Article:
This post is the eleventh, and final, post in documenting the steps I went through on my journey to build an autonomous, voice-controlled, face recognizing drone. There are 10 other posts building up to this one which you can find at the end of this post.
Focus of this post
In this post I will share a video of the complete end-to-end demo and share details of the architecture which sits behind it. I will also share information on what I bought/used to bring this all together and relist all the different software, services and node packages in a single place.
Pulling It All Together
A lot of what we have been doing with this project is humanizing the way we communicate with machines/computers/things. That means talking and observing to drive intelligent interaction rather than using a mouse, keyboard or touch screen.
Our Autonomous Voice-Controlled, Face Recognizing, Drone is a smart drone which showcases, albeit crudely, how interaction with services filled with intelligence is going to evolve. It highlights the importance of cognitive services to the success of organizations in the future.
So with that said take a look at the entire end to end demo in the video below.
This post is the tenth post in documenting the steps I went through on my journey to build an autonomous, voice-controlled, face recognizing drone. There are 9 other posts building up to this one which you can find at the end of this post.
Focus of this post
Up until now we have been mostly working on controlling the drone, using the Microsoft Cognitive Services Face API to identify people and lastly making use of the Microsoft Cognitive Services API to convert text to speech and speech to text.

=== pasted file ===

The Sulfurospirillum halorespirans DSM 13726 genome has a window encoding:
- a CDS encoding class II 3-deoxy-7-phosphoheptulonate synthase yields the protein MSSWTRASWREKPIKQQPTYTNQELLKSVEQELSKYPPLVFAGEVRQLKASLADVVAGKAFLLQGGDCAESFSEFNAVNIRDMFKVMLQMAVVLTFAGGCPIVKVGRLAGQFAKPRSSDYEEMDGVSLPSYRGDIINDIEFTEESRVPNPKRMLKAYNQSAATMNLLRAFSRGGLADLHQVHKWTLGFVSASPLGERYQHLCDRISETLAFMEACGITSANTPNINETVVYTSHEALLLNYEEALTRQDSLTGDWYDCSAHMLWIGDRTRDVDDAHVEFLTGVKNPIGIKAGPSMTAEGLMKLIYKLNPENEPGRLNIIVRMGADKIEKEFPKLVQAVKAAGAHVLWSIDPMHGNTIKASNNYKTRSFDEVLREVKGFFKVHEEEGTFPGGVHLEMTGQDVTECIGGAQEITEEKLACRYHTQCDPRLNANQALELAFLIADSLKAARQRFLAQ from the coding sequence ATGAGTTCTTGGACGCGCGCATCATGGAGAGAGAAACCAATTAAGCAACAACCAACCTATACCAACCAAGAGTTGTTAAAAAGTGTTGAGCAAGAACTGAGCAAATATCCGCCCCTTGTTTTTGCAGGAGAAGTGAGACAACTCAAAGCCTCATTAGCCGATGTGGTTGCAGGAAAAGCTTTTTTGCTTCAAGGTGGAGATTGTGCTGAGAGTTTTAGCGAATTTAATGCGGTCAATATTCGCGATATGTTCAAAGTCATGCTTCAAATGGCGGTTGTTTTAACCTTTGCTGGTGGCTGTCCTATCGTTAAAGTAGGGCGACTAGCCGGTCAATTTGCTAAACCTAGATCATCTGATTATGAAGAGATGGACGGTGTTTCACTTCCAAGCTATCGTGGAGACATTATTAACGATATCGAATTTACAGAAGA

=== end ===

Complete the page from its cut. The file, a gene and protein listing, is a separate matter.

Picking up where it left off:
Ultimately we will have built an intelligent end-to-end IoT solution featuring analytics and visualization. The instructions here can be used to also understand how to get data in from other devices as well!
Let me just start out by saying that donut chart data visualizations are useless, in my humble opinion, and in this post I am going to try explain why I hold this view.
Before doing that let I want to state that the use of data visualizations can be very powerful when used correctly. Data visualization can help you “see” things in your data which conventional tables could not so easily expose. There is absolutely no doubt that a collection of good data visualizations deliver information more effectively than a list of tables. There is also no refuting the fact that a lot of data can be displayed on a great data visualization allowing an overview which is just not possible via tables. At the same time there are downsides especially if poor data visualizations require more time to understand than either a table or a different form of data visualization.